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Peter T Chattaway

Equus (opens March 2007)

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'Harry Potter' Actor to Be Naked on Stage

Daniel Radcliffe will strip off his Harry Potter eyeglasses and robes for his London stage debut next year.

The 17-year-old actor, who plays the bespectacled schoolboy wizard in the Hollywood adaptations of J.K. Rowling's novels, will star as a troubled stableboy in Peter Shaffer's "Equus." . . .

In one scene the actor playing Strang is required to simulate sexual ecstasy while riding a horse naked. But Davies said nudity was not the focus of the play.

Richard Griffiths, who plays Harry's Uncle Vernon in the films, is lined up to play the psychiatrist who interviews the troubled youth.

Associated Press, July 28

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It's been a while since I read the play / saw the film, so correct me if I'm wrong, but is there not also a sex scene with a woman in there somewhere? In the original stage version, I believe she was played by the woman who went on to play Sean Penn's mother in Dead Man Walking and Jake Gyllenhaal's mother in Brokeback Mountain, and in the film version, she was played by Jenny Agutter of Walkabout and Logan's Run and The Railway Children and An American Werewolf in London fame.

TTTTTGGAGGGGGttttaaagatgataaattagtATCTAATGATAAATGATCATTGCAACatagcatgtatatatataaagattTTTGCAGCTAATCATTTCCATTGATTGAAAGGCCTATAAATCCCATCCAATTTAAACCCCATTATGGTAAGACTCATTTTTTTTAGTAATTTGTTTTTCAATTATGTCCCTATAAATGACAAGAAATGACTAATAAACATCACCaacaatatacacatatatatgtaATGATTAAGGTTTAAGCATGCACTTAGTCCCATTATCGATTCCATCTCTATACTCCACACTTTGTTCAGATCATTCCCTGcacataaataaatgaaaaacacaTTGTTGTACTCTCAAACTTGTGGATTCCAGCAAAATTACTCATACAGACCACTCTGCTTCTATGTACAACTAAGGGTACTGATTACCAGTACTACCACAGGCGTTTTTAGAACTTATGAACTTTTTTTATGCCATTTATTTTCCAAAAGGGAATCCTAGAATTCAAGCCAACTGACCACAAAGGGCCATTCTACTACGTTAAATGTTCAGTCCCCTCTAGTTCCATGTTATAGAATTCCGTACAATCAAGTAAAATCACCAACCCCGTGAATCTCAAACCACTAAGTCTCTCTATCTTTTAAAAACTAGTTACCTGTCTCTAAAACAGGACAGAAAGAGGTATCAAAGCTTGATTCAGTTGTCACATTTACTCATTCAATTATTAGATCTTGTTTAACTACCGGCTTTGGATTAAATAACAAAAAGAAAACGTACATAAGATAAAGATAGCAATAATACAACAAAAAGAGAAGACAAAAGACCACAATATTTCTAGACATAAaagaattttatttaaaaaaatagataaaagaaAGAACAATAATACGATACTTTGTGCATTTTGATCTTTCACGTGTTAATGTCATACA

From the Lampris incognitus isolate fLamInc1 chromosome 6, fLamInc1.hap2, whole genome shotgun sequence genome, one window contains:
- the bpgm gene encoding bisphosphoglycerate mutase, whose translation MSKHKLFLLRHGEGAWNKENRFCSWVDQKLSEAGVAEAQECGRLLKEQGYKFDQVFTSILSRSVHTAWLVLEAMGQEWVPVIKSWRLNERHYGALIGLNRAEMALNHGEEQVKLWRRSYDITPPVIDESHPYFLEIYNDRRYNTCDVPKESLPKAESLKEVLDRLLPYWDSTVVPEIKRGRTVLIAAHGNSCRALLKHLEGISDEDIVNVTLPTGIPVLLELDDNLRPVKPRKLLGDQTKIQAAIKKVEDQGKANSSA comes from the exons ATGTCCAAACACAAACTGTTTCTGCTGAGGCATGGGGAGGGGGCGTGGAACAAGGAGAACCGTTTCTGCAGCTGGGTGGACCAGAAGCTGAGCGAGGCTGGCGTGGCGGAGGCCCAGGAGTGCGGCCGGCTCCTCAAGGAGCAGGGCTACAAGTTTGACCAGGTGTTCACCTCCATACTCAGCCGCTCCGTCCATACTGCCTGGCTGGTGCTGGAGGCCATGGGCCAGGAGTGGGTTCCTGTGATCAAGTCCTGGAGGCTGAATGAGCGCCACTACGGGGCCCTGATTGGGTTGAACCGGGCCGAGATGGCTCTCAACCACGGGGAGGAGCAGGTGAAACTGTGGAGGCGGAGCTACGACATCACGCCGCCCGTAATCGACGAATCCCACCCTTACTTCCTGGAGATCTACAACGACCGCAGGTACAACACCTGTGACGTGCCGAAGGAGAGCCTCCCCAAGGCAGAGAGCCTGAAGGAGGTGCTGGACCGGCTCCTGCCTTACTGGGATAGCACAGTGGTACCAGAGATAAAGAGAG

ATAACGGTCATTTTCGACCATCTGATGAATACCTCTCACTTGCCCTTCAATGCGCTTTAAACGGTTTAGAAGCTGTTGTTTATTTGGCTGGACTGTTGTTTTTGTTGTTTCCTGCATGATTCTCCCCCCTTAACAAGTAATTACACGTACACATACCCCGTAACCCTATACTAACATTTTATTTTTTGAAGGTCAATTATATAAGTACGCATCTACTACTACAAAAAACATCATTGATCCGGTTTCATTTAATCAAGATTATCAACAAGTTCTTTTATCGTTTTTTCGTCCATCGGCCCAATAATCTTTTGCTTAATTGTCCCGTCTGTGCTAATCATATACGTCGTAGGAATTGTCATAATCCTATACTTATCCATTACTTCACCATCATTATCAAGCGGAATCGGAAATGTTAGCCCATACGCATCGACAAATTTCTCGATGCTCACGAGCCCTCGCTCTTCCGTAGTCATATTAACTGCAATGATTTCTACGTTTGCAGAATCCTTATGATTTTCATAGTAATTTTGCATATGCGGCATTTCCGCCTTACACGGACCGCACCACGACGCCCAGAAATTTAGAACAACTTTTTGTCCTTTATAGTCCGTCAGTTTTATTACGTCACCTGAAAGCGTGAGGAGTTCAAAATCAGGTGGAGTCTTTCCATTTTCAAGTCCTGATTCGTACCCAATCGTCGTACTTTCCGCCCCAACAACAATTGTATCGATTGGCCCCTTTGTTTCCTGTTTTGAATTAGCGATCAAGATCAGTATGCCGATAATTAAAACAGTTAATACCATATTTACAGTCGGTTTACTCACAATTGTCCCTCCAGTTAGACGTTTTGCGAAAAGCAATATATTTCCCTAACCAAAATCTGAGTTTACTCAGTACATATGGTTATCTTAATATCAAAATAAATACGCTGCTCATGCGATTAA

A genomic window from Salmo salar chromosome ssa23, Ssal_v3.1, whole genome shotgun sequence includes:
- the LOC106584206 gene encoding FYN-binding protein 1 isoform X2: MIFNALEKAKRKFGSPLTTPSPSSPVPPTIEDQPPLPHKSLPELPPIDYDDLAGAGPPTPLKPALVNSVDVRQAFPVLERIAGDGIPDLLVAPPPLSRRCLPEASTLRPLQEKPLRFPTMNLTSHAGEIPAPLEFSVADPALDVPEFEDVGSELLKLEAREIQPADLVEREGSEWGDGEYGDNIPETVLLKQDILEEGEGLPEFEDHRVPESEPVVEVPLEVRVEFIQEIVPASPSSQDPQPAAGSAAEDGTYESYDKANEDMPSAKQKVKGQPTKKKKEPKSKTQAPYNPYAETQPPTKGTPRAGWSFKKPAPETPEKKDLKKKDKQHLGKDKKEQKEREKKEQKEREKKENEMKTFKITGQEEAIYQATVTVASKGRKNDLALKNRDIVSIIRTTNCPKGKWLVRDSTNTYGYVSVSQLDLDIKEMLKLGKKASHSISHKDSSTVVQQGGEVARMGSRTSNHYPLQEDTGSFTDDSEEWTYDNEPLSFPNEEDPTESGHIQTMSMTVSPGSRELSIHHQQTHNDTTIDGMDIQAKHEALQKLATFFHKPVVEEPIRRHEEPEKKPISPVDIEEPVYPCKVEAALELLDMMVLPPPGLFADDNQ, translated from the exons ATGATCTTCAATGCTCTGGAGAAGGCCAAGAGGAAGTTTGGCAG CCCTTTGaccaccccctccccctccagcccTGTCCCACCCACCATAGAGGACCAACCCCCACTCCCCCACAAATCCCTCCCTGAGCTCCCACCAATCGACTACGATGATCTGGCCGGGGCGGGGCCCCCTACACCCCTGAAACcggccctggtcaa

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It's been a while since I read the play / saw the film, so correct me if I'm wrong, but is there not also a sex scene with a woman in there somewhere?

Well, yes, :spoilers:

but it's coitus interruptus, or coitus never-quite-get-started-us. The script calls for both Alan and Jill to remove their duds -- and Shaffer won't allow the play to be performed without nudity -- but then Alan decides he can't go through with sex because the horses are watching. Then he flips out and blinds the horses with a hoofpick.

:spoilers:

Equus poses important and disturbing questions about passionate religious belief, but "recommend" and "endorse" are words I have a hard time applying to it.